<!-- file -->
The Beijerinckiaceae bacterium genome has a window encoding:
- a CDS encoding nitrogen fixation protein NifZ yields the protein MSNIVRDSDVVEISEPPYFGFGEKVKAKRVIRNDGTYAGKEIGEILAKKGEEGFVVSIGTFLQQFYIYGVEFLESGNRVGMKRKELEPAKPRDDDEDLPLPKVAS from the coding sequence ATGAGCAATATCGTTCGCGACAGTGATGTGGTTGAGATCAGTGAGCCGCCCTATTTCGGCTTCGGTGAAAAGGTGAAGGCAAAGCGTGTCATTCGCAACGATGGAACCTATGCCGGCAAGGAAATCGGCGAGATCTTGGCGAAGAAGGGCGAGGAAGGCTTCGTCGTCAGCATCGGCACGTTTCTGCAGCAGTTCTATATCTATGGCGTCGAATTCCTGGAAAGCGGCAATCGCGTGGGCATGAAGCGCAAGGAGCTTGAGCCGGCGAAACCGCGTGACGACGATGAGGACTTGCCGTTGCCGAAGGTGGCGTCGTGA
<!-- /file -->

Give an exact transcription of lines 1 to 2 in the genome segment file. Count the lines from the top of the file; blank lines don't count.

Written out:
The Beijerinckiaceae bacterium genome has a window encoding:
- a CDS encoding nitrogen fixation protein NifZ yields the protein MSNIVRDSDVVEISEPPYFGFGEKVKAKRVIRNDGTYAGKEIGEILAKKGEEGFVVSIGTFLQQFYIYGVEFLESGNRVGMKRKELEPAKPRDDDEDLPLPKVAS from the coding sequence ATGAGCAATATCGTTCGCGACAGTGATGTGGTTGAGATCAGTGAGCCGCCCTATTTCGGCTTCGGTGAAAAGGTGAAGGCAAAGCGTGTCATTCGCAACGATGGAACCTATGCCGGCAAGGAAATCGGCGAGATCTTGGCGAAGAAGGGCGAGGAAGGCTTCGTCGTCAGCATCGGCACGTTTCTGCAGCAGTTCTATATCTATGGCGTCGAATTCCTGGAAAGCGGCAATCGCGTGGGCATGAAGCGCAAGGAGCTTGAGCCGGCGAAACCGCGTGACGACGATGAGGACTTGCCGTTGCCGAAGGTGGCGTCGTGA